Doing without many of these “essentials” – or at least downgrading them to cheaper options – can do wonders for your bank balance, helping you to live a more frugal lifestyle and making your money go further.
But there’s more too. Cutting down on these pillars of our capitalist society can also help the environment (the less we buy or throw away the better) and can, in many cases, actually lead to a simpler and more satisfying life once you adjust to the changes.
Indeed, it’s telling just how popular the “minimalist” movement is becoming as more people every day shed the consumer lifestyle and instead focus more on spending quality time with family and friends as well as having to work less to make ends meet.
All you need is a slight change of viewpoint. For some the benefits will be obvious. Others may scorn the ideas discussed below. But whatever your initial thoughts I’d encourage you to at least spend a little time thinking about the points mentioned in the hope that you can at least take away a few money-saving tips from this article.
So what are these “essential” expenses that most people can’t live without?
Many of us work our fingers to the bone each week, with the only hope of escape being our annual vacation. We’ve worked hard. We’ve been tired and stressed. And now we deserve to see the fruits of our labor in the form of a luxury break.
And while I’m not dismissing the idea of vacations altogether, it’s worth noting two important points here. First, a vacation doesn’t necessarily have to be expensive to be enjoyable.
Second, if we took cheaper vacations we could either save money towards improving other areas of our lives or simply downsize to fewer hours or a lower-paying but less stressful career.
So when vacation time next rolls around, take a few minutes to consider if you really need that “all-the-bells-and-whistles” trip, or whether you can shop around, find a bargain, stay closer to home and save a surprising amount of money along the way.
Indeed, I know people who actually don’t go away when they’re on vacation. It might sound odd, but their ultimate pleasure is simply taking the time to slow down, visit friends and family and sit around in the sunshine reading a good book. All while saving hundreds or even thousands of dollars.
It’s embarrassing to admit but a few years ago I dropped my cell phone down a toilet while I was out for the day. My first thought was absolute shock. How would I cope without my cell phone? As the truth turned out to be: quite easily.
Now sure, cell phones are certainly practical but as smart phones have grown in popularity they’ve also become a “toy” that constantly steals our concentration. There’s always a status update to read or a text to respond to.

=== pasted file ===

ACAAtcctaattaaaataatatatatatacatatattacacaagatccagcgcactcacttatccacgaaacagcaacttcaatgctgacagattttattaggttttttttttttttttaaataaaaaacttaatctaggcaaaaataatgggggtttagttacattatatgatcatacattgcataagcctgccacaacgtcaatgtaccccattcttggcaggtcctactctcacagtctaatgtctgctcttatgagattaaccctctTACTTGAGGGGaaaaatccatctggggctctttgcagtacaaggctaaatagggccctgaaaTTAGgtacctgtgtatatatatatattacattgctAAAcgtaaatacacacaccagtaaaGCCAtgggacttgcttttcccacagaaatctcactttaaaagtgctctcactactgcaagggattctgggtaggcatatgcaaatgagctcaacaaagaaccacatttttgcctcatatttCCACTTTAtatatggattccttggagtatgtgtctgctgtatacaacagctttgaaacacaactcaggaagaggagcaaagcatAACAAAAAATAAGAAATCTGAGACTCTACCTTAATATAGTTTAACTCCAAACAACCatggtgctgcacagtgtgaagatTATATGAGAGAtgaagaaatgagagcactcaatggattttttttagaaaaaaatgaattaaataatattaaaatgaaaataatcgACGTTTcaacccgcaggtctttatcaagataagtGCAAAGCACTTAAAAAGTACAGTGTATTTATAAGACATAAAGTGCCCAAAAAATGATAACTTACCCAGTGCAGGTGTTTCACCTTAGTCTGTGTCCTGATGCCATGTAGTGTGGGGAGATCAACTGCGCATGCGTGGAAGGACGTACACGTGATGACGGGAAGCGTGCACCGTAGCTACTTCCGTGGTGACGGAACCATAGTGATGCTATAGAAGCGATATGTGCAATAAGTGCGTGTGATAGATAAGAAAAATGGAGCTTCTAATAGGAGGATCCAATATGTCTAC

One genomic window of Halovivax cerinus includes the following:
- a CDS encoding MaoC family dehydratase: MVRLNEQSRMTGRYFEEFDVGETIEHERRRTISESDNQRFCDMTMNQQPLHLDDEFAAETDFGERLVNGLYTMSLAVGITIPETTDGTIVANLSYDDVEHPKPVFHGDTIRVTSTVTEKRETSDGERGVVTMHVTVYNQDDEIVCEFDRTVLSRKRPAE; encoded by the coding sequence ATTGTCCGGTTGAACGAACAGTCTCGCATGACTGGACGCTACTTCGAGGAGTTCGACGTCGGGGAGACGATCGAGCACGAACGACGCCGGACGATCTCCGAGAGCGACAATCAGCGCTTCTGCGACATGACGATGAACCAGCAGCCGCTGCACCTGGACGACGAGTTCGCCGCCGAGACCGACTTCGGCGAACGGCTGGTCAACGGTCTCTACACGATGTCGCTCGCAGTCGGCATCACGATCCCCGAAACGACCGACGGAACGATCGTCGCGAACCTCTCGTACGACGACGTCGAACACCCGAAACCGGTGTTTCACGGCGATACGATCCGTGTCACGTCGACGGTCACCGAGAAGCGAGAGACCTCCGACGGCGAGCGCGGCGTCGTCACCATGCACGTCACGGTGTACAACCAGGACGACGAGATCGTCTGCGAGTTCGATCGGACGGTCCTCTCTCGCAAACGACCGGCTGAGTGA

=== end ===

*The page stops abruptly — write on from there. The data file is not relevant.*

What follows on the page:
We’re never really “switched off.” I’m sure you’ve had the experience of trying to chat to someone who just won’t stop fiddling with their phone and experienced just how annoying and distracting it can be.
So firstly put some time into considering whether a cell phone really is essential to you or whether you could manage without one—or at worst keep a pre-pay phone just for emergencies rather than constantly having the thing on 24 hours a day.
And if you can’t imagine a life without your cell, then at least take some time examining cell phone tariffs to see if you can downgrade your plan to save money while still getting the same level of service.
For some people, cars really are an essential expense, no matter how unwelcome they may be. However for other people cars—or at least many car journeys—really are anything but essential.
Cars make life a lot easier, there’s no denying it. But as someone who hasn’t owned a car in the last 10 years, let me assure you that you don’t need to give up on life when you give up your car.
Many of the journeys we take can easily be walked or cycled for example. I walk to work and I also carry my weekly shopping home on foot. Sure, it’s not much fun if the weather is being unkind, but overall we manage just fine. Then there is public transport. And lastly, there’s car sharing and lift sharing which can help you get to places that public transport doesn’t service.
I’m not suggesting you necessarily have to give up your car altogether (though if you put your mind to it, it may well be possible). But try being more conscious of your car use. Consider whether you’re getting into your car because you need to or just because you’re feeling “lazy” and another solution would really be just as good, as well as much cheaper.
I lose count of the number of people who tell me they couldn’t live without their credit card. But a similar number of people have also told me they wish they’d never got a credit card, and how easy it was to wrack up debts that take years to pay back.
The fact is that while credit cards do have their uses when used intelligently, the interest and annual fees can quickly add up, meaning that it’s possible to end up paying for your purchases many times over. I don’t know about you, but that seems like a crazy idea.
At the most extreme, consider ditching your credit card altogether. Doing so will remove any temptation to spend on it and will force you into making wiser financial decisions an budgeting properly.
At a lower level, if you really want to keep a card for emergencies, ensure that you comparison shop for a card with the lowest interest rate (and ideally no annual fee). Additionally, aim to pay off your account in full each month, so that you pay no unnecessary interest charges.
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Richard, our guest contributor, is passionate about frugality, lowering your bills and living a life free of financial worries. His brand new blog can be found here.